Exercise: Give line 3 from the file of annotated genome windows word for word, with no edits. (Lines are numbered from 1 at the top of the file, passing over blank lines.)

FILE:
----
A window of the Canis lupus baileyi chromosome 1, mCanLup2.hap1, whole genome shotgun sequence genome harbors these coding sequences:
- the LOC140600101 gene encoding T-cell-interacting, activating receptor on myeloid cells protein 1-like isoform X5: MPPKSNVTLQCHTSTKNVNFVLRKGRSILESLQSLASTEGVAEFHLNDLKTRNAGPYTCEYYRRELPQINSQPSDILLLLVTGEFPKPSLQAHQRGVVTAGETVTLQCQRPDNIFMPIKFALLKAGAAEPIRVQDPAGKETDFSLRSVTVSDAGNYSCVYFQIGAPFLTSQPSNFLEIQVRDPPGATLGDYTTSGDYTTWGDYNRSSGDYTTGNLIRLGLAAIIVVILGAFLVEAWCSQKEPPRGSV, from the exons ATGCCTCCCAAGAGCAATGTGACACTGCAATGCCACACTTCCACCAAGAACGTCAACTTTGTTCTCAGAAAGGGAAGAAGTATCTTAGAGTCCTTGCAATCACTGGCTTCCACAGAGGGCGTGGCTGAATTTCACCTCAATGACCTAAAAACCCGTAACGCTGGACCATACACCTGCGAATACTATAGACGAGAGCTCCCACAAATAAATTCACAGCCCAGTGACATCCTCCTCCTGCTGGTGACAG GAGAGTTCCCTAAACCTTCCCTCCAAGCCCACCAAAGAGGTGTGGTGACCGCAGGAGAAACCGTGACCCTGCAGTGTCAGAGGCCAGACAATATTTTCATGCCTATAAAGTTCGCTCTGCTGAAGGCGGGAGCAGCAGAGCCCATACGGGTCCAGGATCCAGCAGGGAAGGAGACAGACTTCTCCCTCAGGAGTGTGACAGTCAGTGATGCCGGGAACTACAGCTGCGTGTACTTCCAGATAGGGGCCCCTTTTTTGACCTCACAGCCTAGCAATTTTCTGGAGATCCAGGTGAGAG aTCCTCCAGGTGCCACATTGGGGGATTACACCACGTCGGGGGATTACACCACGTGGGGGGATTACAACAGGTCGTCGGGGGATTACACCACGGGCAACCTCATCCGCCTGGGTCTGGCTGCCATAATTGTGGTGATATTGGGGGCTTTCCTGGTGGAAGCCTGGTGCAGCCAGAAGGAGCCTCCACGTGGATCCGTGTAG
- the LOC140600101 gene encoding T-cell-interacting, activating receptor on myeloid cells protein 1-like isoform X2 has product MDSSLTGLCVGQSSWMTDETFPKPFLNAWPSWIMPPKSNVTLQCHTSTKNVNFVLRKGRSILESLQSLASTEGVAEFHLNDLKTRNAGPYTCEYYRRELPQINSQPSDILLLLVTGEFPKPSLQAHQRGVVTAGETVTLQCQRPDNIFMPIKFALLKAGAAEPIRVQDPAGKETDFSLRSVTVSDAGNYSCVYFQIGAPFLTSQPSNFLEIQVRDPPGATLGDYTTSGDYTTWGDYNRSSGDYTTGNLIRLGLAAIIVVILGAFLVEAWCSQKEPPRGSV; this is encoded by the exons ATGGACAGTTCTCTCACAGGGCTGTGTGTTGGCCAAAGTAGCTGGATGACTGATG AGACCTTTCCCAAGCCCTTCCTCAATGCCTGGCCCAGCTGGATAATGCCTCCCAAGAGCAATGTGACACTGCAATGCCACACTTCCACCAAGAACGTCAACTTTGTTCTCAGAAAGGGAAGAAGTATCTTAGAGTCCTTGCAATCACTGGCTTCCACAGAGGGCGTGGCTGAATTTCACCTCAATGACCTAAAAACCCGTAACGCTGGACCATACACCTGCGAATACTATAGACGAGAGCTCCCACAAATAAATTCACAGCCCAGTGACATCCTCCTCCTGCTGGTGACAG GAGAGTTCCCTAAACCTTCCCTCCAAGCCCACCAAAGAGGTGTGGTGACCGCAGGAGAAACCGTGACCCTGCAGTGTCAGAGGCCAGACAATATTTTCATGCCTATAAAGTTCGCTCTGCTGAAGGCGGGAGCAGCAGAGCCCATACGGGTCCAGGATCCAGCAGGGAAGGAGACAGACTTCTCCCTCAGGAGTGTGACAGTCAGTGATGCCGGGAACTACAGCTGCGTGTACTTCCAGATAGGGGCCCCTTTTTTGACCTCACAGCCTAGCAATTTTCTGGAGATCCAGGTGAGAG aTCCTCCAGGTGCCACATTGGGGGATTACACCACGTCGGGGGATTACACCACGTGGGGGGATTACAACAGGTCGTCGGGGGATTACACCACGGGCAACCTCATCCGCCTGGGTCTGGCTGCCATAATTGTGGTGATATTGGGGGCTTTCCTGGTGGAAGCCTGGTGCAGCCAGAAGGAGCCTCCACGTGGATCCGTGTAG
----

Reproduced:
- the LOC140600101 gene encoding T-cell-interacting, activating receptor on myeloid cells protein 1-like isoform X2 has product MDSSLTGLCVGQSSWMTDETFPKPFLNAWPSWIMPPKSNVTLQCHTSTKNVNFVLRKGRSILESLQSLASTEGVAEFHLNDLKTRNAGPYTCEYYRRELPQINSQPSDILLLLVTGEFPKPSLQAHQRGVVTAGETVTLQCQRPDNIFMPIKFALLKAGAAEPIRVQDPAGKETDFSLRSVTVSDAGNYSCVYFQIGAPFLTSQPSNFLEIQVRDPPGATLGDYTTSGDYTTWGDYNRSSGDYTTGNLIRLGLAAIIVVILGAFLVEAWCSQKEPPRGSV; this is encoded by the exons ATGGACAGTTCTCTCACAGGGCTGTGTGTTGGCCAAAGTAGCTGGATGACTGATG AGACCTTTCCCAAGCCCTTCCTCAATGCCTGGCCCAGCTGGATAATGCCTCCCAAGAGCAATGTGACACTGCAATGCCACACTTCCACCAAGAACGTCAACTTTGTTCTCAGAAAGGGAAGAAGTATCTTAGAGTCCTTGCAATCACTGGCTTCCACAGAGGGCGTGGCTGAATTTCACCTCAATGACCTAAAAACCCGTAACGCTGGACCATACACCTGCGAATACTATAGACGAGAGCTCCCACAAATAAATTCACAGCCCAGTGACATCCTCCTCCTGCTGGTGACAG GAGAGTTCCCTAAACCTTCCCTCCAAGCCCACCAAAGAGGTGTGGTGACCGCAGGAGAAACCGTGACCCTGCAGTGTCAGAGGCCAGACAATATTTTCATGCCTATAAAGTTCGCTCTGCTGAAGGCGGGAGCAGCAGAGCCCATACGGGTCCAGGATCCAGCAGGGAAGGAGACAGACTTCTCCCTCAGGAGTGTGACAGTCAGTGATGCCGGGAACTACAGCTGCGTGTACTTCCAGATAGGGGCCCCTTTTTTGACCTCACAGCCTAGCAATTTTCTGGAGATCCAGGTGAGAG aTCCTCCAGGTGCCACATTGGGGGATTACACCACGTCGGGGGATTACACCACGTGGGGGGATTACAACAGGTCGTCGGGGGATTACACCACGGGCAACCTCATCCGCCTGGGTCTGGCTGCCATAATTGTGGTGATATTGGGGGCTTTCCTGGTGGAAGCCTGGTGCAGCCAGAAGGAGCCTCCACGTGGATCCGTGTAG